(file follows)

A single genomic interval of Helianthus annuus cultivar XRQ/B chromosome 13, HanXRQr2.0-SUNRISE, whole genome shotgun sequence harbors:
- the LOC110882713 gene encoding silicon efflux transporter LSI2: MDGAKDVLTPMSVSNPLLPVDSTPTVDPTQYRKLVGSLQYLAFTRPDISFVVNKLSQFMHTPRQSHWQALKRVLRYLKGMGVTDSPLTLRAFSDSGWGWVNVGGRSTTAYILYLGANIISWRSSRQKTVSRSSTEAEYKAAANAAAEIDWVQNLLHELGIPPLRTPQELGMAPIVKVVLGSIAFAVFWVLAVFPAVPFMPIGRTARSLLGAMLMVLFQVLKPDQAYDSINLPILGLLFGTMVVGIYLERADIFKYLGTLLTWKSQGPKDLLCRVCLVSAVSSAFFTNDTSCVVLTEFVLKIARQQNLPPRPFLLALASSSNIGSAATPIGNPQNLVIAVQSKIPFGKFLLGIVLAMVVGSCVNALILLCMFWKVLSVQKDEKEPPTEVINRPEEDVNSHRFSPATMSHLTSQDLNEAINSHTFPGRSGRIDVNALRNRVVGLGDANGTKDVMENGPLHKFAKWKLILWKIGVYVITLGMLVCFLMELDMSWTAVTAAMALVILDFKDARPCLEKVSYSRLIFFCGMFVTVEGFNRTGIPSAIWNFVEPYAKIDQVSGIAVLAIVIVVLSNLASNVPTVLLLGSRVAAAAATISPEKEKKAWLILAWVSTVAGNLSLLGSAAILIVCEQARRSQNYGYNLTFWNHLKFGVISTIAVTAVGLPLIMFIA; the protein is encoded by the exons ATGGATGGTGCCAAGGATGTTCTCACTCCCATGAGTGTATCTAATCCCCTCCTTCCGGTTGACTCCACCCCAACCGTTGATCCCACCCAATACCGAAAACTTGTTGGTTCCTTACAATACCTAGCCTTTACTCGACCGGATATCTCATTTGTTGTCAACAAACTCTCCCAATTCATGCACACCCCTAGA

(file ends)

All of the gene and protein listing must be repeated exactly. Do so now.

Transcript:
A single genomic interval of Helianthus annuus cultivar XRQ/B chromosome 13, HanXRQr2.0-SUNRISE, whole genome shotgun sequence harbors:
- the LOC110882713 gene encoding silicon efflux transporter LSI2: MDGAKDVLTPMSVSNPLLPVDSTPTVDPTQYRKLVGSLQYLAFTRPDISFVVNKLSQFMHTPRQSHWQALKRVLRYLKGMGVTDSPLTLRAFSDSGWGWVNVGGRSTTAYILYLGANIISWRSSRQKTVSRSSTEAEYKAAANAAAEIDWVQNLLHELGIPPLRTPQELGMAPIVKVVLGSIAFAVFWVLAVFPAVPFMPIGRTARSLLGAMLMVLFQVLKPDQAYDSINLPILGLLFGTMVVGIYLERADIFKYLGTLLTWKSQGPKDLLCRVCLVSAVSSAFFTNDTSCVVLTEFVLKIARQQNLPPRPFLLALASSSNIGSAATPIGNPQNLVIAVQSKIPFGKFLLGIVLAMVVGSCVNALILLCMFWKVLSVQKDEKEPPTEVINRPEEDVNSHRFSPATMSHLTSQDLNEAINSHTFPGRSGRIDVNALRNRVVGLGDANGTKDVMENGPLHKFAKWKLILWKIGVYVITLGMLVCFLMELDMSWTAVTAAMALVILDFKDARPCLEKVSYSRLIFFCGMFVTVEGFNRTGIPSAIWNFVEPYAKIDQVSGIAVLAIVIVVLSNLASNVPTVLLLGSRVAAAAATISPEKEKKAWLILAWVSTVAGNLSLLGSAAILIVCEQARRSQNYGYNLTFWNHLKFGVISTIAVTAVGLPLIMFIA; the protein is encoded by the exons ATGGATGGTGCCAAGGATGTTCTCACTCCCATGAGTGTATCTAATCCCCTCCTTCCGGTTGACTCCACCCCAACCGTTGATCCCACCCAATACCGAAAACTTGTTGGTTCCTTACAATACCTAGCCTTTACTCGACCGGATATCTCATTTGTTGTCAACAAACTCTCCCAATTCATGCACACCCCTAGA